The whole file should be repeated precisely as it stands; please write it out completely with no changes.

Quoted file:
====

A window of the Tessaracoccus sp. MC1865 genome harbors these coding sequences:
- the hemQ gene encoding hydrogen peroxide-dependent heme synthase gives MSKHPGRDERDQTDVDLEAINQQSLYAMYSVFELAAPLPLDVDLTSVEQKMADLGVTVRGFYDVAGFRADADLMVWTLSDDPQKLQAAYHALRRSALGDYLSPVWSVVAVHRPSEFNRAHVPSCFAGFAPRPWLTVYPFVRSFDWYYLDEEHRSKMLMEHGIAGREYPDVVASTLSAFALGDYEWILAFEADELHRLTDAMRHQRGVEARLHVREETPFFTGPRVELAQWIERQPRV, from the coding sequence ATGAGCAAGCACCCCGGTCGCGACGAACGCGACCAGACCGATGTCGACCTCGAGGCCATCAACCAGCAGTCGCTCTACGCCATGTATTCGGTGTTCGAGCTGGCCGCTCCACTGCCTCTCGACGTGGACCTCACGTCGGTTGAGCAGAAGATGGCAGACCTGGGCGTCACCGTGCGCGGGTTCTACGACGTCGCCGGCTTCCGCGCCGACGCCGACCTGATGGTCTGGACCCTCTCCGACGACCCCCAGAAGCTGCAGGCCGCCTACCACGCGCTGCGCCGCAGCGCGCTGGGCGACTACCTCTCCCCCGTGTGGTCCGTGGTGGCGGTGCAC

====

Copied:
A window of the Tessaracoccus sp. MC1865 genome harbors these coding sequences:
- the hemQ gene encoding hydrogen peroxide-dependent heme synthase gives MSKHPGRDERDQTDVDLEAINQQSLYAMYSVFELAAPLPLDVDLTSVEQKMADLGVTVRGFYDVAGFRADADLMVWTLSDDPQKLQAAYHALRRSALGDYLSPVWSVVAVHRPSEFNRAHVPSCFAGFAPRPWLTVYPFVRSFDWYYLDEEHRSKMLMEHGIAGREYPDVVASTLSAFALGDYEWILAFEADELHRLTDAMRHQRGVEARLHVREETPFFTGPRVELAQWIERQPRV, from the coding sequence ATGAGCAAGCACCCCGGTCGCGACGAACGCGACCAGACCGATGTCGACCTCGAGGCCATCAACCAGCAGTCGCTCTACGCCATGTATTCGGTGTTCGAGCTGGCCGCTCCACTGCCTCTCGACGTGGACCTCACGTCGGTTGAGCAGAAGATGGCAGACCTGGGCGTCACCGTGCGCGGGTTCTACGACGTCGCCGGCTTCCGCGCCGACGCCGACCTGATGGTCTGGACCCTCTCCGACGACCCCCAGAAGCTGCAGGCCGCCTACCACGCGCTGCGCCGCAGCGCGCTGGGCGACTACCTCTCCCCCGTGTGGTCCGTGGTGGCGGTGCAC